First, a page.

I suppose my first real holiday here was Halloween, and it was definitely fun. I actually went to more parties here than I usually did back home, and I had a nice time. People do things a bit differently over here, but for me Halloween really does just involve pumpkin carving (check), candy (check), costumes (check) and, as I’ve gotten older, alcohol (check). So I missed certain types of candy, but overall it was a good one.
Now things are a bit more challenging. Tomorrow is Thanksgiving. For many people, it’s a day to spend with relatives. Growing up, it was the one time of year when my sister and I saw all of our aunts, uncles, cousins, and grandparents. We’d head down to Southern California (often missing school for a couple of days) and go to Disneyland on the Wednesday before Thanksgiving. I was just reminded of that when I saw a post by a friend on Facebook, who is down there now. I grew up thinking there were no lines at Disneyland. We rarely had to wait more than five, maybe ten minutes to go on Pirates of the Caribbean, or Space Mountain. It was usually just the four of us for that day of fun at the Happiest Place on Earth.
On Thanksgiving we’d head over to the home where my dad’s parents lived. But only after we saw a movie. I vividly remember seeing My Girl at a movie theatre that I believe was attached to a mall. Man, I did not see the whole Macaulay Culkin death thing coming. Anyway, one of my aunts lives in that house now. Another of my aunts would make really yummy pumpkin bread. There were the five younger cousins (me, two guys my age, and two girls about four years younger than me) and the four older. We got along, but we didn’t (and still don’t) really know each other well. After all, we only got together once a year. One of my uncles (by marriage, and a favorite) would generally hide in the kitchen after dinner, doing dishes. My grandpa would sit in his easy chair, drinking scotch, telling me I was full of mud. Ha. It’s kind of amazing how really clear these images are.
Some time in the 90s – probably around when my sister went away to college – we stopped heading down there for the holiday. Instead, just the four of us would prepare the meal (a turkey breast, since none of us eats dark meat), but always after going to a movie first. And people wonder how I can go see a movie once or twice a week – obviously it’s in my genes.
Once I graduated college Thanksgiving became more of a holiday about second families. My first year out of college I went to Omaha to spend it with my then-boyfriend’s family. We’d been together for many years, and I knew a lot of his family, but it was still so strange to be away from my family. And the food! It was good, but I missed those dishes that were, not unique to my family, but that we always had. Our Thanksgiving was never over the top, but it was always good. Great mashed potatoes (I may have actually cried one year when we realized, the day after Thanksgiving, that we’d left the potatoes in the oven, thus eliminating the possibility of leftovers), stove top stuffing, and damn it, the cranberry sauce from the can, with the indentations on the sides.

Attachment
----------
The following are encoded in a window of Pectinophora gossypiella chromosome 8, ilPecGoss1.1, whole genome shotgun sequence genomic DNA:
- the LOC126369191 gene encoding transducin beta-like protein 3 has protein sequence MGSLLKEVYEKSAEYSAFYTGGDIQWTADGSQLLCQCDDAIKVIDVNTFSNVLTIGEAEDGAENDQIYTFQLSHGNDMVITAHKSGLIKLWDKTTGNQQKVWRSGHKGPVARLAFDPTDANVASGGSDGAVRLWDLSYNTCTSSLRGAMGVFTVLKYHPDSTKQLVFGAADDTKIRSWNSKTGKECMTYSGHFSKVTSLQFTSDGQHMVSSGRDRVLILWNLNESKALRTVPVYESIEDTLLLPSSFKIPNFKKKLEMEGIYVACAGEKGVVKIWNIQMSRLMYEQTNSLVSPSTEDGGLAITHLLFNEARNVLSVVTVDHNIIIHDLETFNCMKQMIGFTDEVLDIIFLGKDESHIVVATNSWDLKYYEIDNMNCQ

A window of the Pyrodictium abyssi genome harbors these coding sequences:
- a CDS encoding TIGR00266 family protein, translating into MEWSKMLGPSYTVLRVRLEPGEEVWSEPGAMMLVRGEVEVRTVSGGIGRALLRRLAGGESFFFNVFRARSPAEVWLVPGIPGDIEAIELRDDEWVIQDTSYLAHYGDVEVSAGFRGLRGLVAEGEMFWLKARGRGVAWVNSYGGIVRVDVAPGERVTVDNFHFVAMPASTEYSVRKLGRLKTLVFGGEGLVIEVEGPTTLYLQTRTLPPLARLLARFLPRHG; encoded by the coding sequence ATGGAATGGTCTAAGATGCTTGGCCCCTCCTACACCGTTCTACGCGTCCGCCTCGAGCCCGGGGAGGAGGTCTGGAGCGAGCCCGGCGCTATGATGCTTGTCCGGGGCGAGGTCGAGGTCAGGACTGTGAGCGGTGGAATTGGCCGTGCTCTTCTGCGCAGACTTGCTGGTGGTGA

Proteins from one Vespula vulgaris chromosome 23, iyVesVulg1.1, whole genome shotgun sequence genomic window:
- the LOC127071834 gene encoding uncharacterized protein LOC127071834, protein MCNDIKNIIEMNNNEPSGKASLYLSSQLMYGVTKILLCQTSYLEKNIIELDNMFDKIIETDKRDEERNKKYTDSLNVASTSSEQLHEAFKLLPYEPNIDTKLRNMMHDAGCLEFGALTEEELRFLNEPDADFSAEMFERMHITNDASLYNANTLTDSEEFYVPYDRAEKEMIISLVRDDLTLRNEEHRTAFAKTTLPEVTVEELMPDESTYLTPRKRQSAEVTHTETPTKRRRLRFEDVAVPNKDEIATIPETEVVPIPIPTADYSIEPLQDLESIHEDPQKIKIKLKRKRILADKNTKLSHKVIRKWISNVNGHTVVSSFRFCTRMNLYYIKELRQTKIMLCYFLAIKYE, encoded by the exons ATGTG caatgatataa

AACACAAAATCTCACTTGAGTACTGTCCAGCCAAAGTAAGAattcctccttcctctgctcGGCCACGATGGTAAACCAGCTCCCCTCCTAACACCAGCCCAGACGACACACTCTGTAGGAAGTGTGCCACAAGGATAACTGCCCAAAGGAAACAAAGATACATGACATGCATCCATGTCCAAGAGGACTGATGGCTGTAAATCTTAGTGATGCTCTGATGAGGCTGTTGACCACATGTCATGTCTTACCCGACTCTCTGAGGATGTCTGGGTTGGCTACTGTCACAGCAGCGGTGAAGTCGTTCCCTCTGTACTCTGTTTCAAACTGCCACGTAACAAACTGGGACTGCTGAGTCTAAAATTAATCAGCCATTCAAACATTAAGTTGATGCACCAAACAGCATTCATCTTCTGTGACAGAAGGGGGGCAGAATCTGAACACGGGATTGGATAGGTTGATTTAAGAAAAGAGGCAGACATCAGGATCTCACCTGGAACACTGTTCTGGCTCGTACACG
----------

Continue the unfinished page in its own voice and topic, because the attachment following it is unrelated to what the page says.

I think my parents spent every Thanksgiving during the past eight years with their really good friends, and a second family to all of us. But that’s the family that lost the patriarch to brain cancer this year, and my folks will be spending their time closer to home with another set of close friends tomorrow. And my sister – she has always seemed to find great places to eat, and will send me the menu every once in awhile to rub in all the amazing food she’s going to have.
After that first Thanksgiving away, the holiday became more of an adventure for me. I spent my first NYC Thanksgiving with that same former boyfriend, at an “orphan’s” Thanksgiving in Williamsburgh. My first experience making pumpkin pie! The next was with Allegra and her extended family in Pittsburgh. Then outside Baltimore with another ex’s family. There was a memorable one with Richard, my British friend who had to work Friday as well, where we went to Junior’s in Brooklyn for our surprisingly good dinner.
For the last three years I’ve spent the holiday with my NYC family. Herman and Kathleen have hosted an amazing dinner for all of us who don’t have family nearby, or can’t travel because of working the next day. Meg brings the yams with marshmallows (and makes a vegetarian version sans marshmallows as well), Kathleen makes the corn pudding. Erin threatens to bring Brussels sprouts, I make a few desserts. Herman prepares an AMAZING turkey, often the size of a small child. Last year, after too much food and as we got ready to go, they brought out a bunch of Tupperware so everyone could take home some leftovers. That’s thoughtful.
Tomorrow they are getting together to continue the tradition, and I won’t be with them. It definitely makes me a little sad. Well, a lot sad, actually. But tonight I got to start my own Thanksgiving adventure. I got lost but eventually found a real supermarket and managed to get a 13 pound turkey, which my friend Alissa is going to prepare tomorrow for some Americans, a Canadian, two Italians, and possibly a German. I still have to figure out a crust and tin for my pumpkin pie, and I can’t make fudge as there’s no marshmallow fluff, but it’ll be okay. It’s another adventure. And it’s definitely already a memorable one.